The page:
A pot of silver at the end of the rainbow?
Irish eyes were smiling on Virginia City Friday as celebrants put on green top hats and marched down C Street during the annual Saint Patrick’s Day parade.
The parade’s highlight was a leprechaun, or near facsimile, riding a camel and handing out Irish candy to children watching from wooden sidewalks. The costume was the creative endeavor of Fresno-resident Bill Robinson.
Children of the first-grade class of Hugh Gallagher Elementary School were also in tow, yelling and waving to moms and dads, faces painted green and gold with four-leaf clovers and pots of gold.
Bill Tierney, from Sparks, and Jack Sheets, from Reno, came up for the day to get away from the hustle and bustle of the city and express their Irish heritage.
“I like everything Irish, except I don’t like the Guinness,” said Tierney. “There are only two types of people in the world: Those who are Irish and those that wish they were Irish.”
Tierney and Sheets said they were waiting for “the girls” to come into town to slow them down at the bars. “It’s just a little retirement fun,” Tierney laughed.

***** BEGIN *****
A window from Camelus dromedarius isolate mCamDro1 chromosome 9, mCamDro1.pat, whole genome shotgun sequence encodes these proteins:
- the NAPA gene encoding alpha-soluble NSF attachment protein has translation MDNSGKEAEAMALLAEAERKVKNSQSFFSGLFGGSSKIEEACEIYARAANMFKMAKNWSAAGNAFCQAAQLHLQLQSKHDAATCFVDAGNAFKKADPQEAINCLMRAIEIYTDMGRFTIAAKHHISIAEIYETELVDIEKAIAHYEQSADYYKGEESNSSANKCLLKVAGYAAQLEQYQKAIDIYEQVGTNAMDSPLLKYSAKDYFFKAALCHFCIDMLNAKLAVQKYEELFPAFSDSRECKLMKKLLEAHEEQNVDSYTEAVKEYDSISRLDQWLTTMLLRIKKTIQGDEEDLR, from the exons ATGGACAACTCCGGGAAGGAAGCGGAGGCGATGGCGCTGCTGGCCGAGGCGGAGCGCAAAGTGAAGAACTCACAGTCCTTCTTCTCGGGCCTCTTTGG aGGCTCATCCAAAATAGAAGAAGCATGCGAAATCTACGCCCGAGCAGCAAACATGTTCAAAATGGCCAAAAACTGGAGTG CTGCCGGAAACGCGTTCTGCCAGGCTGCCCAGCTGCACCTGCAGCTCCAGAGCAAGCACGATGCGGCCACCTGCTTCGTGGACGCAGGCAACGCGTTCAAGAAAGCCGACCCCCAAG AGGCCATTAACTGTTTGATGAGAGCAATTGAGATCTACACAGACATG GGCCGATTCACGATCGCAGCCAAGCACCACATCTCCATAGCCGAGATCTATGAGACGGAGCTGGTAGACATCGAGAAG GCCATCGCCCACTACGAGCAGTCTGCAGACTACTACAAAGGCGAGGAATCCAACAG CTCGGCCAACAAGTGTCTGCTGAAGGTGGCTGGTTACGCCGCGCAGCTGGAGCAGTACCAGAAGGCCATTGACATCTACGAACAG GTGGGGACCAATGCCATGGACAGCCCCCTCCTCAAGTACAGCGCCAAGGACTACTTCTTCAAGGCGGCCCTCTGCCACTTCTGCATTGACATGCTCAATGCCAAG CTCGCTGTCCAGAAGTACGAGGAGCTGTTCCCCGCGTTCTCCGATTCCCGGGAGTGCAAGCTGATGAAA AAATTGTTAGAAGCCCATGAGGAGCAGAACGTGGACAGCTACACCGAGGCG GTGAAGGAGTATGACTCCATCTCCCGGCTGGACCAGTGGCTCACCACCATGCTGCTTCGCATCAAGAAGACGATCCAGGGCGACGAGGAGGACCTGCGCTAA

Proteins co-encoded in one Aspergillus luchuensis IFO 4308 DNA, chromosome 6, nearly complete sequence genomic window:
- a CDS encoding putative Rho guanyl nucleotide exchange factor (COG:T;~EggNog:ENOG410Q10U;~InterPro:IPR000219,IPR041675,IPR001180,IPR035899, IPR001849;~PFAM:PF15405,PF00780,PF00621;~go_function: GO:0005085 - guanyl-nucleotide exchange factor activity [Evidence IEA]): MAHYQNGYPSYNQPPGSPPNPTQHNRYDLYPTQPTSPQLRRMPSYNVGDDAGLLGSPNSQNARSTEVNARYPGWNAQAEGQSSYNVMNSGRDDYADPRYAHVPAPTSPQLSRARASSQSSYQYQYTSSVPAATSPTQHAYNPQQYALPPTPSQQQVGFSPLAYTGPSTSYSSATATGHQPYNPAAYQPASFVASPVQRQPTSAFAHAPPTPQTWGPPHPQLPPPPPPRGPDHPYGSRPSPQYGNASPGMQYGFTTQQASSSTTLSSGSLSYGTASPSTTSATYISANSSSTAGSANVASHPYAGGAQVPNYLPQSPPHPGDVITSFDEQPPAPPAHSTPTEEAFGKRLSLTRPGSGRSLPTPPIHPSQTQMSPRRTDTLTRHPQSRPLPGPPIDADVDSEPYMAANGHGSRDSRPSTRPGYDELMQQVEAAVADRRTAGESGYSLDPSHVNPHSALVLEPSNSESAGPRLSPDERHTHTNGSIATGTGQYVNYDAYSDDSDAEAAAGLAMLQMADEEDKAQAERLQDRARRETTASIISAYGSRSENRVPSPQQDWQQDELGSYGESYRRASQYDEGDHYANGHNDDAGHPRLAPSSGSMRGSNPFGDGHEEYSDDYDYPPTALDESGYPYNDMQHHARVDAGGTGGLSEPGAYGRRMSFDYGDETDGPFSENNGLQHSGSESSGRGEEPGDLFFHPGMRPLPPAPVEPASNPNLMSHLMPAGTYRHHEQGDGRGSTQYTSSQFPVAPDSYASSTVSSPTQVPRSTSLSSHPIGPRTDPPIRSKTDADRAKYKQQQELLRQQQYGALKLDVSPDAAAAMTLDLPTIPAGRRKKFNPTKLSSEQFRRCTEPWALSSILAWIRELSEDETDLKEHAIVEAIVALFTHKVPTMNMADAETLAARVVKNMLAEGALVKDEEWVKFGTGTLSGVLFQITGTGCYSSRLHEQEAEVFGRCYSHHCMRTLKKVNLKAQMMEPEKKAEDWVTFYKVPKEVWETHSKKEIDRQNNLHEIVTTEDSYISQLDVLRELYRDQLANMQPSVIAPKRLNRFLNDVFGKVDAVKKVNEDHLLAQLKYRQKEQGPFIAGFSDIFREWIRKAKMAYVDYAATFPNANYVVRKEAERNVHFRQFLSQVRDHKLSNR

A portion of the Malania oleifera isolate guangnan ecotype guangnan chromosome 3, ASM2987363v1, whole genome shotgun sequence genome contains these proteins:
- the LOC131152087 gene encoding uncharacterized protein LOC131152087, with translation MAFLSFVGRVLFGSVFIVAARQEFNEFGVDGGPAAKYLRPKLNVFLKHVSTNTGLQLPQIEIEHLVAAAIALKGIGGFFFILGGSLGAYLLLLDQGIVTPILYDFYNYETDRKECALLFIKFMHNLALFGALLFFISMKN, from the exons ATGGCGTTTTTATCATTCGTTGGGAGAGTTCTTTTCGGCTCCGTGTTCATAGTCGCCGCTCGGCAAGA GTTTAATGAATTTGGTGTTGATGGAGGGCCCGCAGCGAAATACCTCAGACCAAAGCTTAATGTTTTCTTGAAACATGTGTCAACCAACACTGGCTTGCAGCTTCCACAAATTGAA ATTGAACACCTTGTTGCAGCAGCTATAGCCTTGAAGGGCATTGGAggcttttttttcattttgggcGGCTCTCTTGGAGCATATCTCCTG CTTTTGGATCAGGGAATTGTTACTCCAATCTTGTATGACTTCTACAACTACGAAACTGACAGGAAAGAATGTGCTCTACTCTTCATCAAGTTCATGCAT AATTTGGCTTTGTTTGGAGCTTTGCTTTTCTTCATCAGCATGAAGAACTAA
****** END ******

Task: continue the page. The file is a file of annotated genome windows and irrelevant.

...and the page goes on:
Cathylee James, her daughter Daisy, 5, and son Shyler, 7, got a reprieve from their workdays to scope out the action.
James’s kids were on their school lunch breaks.
“There are something like 13 parades here a year,” said James, who has lived in Virginia City for several years. “But we always have fun. It’s a chance for everybody to come out and say hi to their neighbors.”
Daisy and Shyler were equally excited about the parade. Both uttered exclamations of “neat” and “cool” as the the Veteran’s of Foreign Wars Dayton Valley Post rolled by, or members or the Virginia City Gunslingers and Saloon Girls came over to hand them candy.
The club also put on a gunfight near the Delta Saloon. Member Larry Deming said the club, which is about five years old, puts on the shows to entertain, no matter what the occasion.
“We pay for all our own stuff and brandish all our own shells,” he said. The club is 35 members strong.
In Carson City, the Sagebrush Sons of Erin, a secret society, honored Bart and Terry Cantua of the Creekside Deli.
The Cantuas received their own blarney stone, complete with a plaque listing their names.
The rock was delivered sometime during the night by the Sons of Erin.
The tradition goes back to 1980 and expresses appreciation for those who have made contributions to the community.
Milt Manoukian was the first recipient of the stone in 1981.